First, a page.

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Risk factors for advanced liver fibrosis in HIV-infected individuals: role of the metabolic syndrome

Background

Liver damage in HIV patients may result from multiple factors. The availability of reliable non-invasive tools to measure liver fibrosis, such as transient elastometry (FibroScan), has permitted the screening of large populations.

Methods

Cross-sectional study of all HIV outpatients who underwent examination by FibroScan at one HIV reference clinic since 2005. Advanced liver fibrosis (ALF) was defined as hepatic stiffness >9.5 kiloPascals, which corresponds to Metavir stages F3–F4 in the liver biopsy. Main demographics, alcohol abuse, antiretroviral exposure, biochemistry, HOMA index, immune and viral parameters, and hepatitis B or C status were evaluated.

Summary of results

A total of 681 consecutive HIV patients (64% injecting drug users; mean age 43 years; 78% male; 77% on antiretroviral therapy) had a valid FibroScan evaluation. Main characteristics: mean CD4 count 524 (309) cells/mm3, plasma HIV-RNA <50 cp/mL 72%, HBsAg+ 8.5%, HCV-RNA+ 60%, mean BMI 23.6 (3.9) kg/m2, past and current alcohol abuse (>60 g/d) 33% and 10%, respectively. ALF was diagnosed in 215 (32%).

In the univariate analysis, significant differences were found between patients with and without ALF for mean age (44 vs. 42 years), risk behaviour (IDU 81 vs. 54%, MSM 11 vs. 33%, heterosex 6 vs. 12%), past alcohol abuse (50 vs. 26%), mean CD4+ count (469 vs. 550 cells/mm3), HCV-RNA+ (77 vs 52%), ALT >50 IU/L (29 vs 9%), mean plasma glucose (127 vs. 116 mg/dL), triglycerides (223 vs. 172 mg/dL), and total cholesterol (177 vs. 188 mg/dL), HOMA index (4.5 vs. 3.2), past exposure to ddI +/- d4T (51 vs. 40%), and mean months on NVP (11 vs. 16), LPV (13 vs. 8), atazanavir (7 vs. 5), tenofovir (21 vs. 18) as well as any antiretroviral (85 vs. 78).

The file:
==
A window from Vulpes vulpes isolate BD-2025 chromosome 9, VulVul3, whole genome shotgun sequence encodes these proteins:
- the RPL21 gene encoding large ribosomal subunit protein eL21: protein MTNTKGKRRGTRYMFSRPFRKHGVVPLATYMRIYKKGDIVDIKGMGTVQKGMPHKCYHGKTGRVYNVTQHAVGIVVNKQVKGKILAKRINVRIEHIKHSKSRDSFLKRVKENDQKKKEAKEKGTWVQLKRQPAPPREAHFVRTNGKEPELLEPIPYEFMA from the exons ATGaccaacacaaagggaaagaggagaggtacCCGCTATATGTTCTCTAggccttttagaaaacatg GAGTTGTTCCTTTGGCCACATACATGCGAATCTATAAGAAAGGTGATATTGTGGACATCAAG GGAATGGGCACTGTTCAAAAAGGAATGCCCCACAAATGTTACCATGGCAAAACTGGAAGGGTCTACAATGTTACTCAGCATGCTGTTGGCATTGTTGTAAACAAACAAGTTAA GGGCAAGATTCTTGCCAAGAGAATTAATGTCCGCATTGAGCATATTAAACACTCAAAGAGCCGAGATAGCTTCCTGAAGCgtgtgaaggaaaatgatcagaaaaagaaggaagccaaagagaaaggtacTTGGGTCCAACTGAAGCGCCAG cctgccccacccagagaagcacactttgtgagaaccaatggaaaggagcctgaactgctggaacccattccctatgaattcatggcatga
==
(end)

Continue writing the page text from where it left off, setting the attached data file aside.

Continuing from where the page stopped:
In a multivariate model (OR, 95% CI), older age (1.08, 1.04–1.13), past alcohol abuse (2.62, 1.60–4.28), exposure to ddI and/or d4T (1.94, 1.20–3.16), higher HOMA index (1.25, 1.04–1.51) and elevated ALT (1.05, 1.03–1.06) were all independently associated with ALF; in contrast, chronic hepatitis B or C were no longer associated with ALF.

Conclusion

Former alcohol abuse and non-alcoholic steatohepatitis as a result of insulin resistance and/or exposure to dideoxy-nucleosides represent an emerging cause of ALF in HIV patients.

References

  1. Vergara S, et al: The use of transient elastometry for assessing liver fibrosis in patients with HIV and hepatitis C virus coinfection. Clin Infect Dis. 2007, 45: 969-974. 10.1086/521857.

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Open Access This article is published under license to BioMed Central Ltd. This is an Open Access article is distributed under the terms of the Creative Commons Attribution 2.0 International License (https://creativecommons.org/licenses/by/2.0), which permits unrestricted use, distribution, and reproduction in any medium, provided the original work is properly cited.

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Blanco, F., Barreiro, P., Ryan, P. et al. Risk factors for advanced liver fibrosis in HIV-infected individuals: role of the metabolic syndrome. JIAS 11, P137 (2008). https://doi.org/10.1186/1758-2652-11-S1-P137

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  • DOI: https://doi.org/10.1186/1758-2652-11-S1-P137

Keywords

  • Alcohol Abuse
  • Tenofovir
  • Atazanavir
  • HOMA Index
  • Advance Liver Fibrosis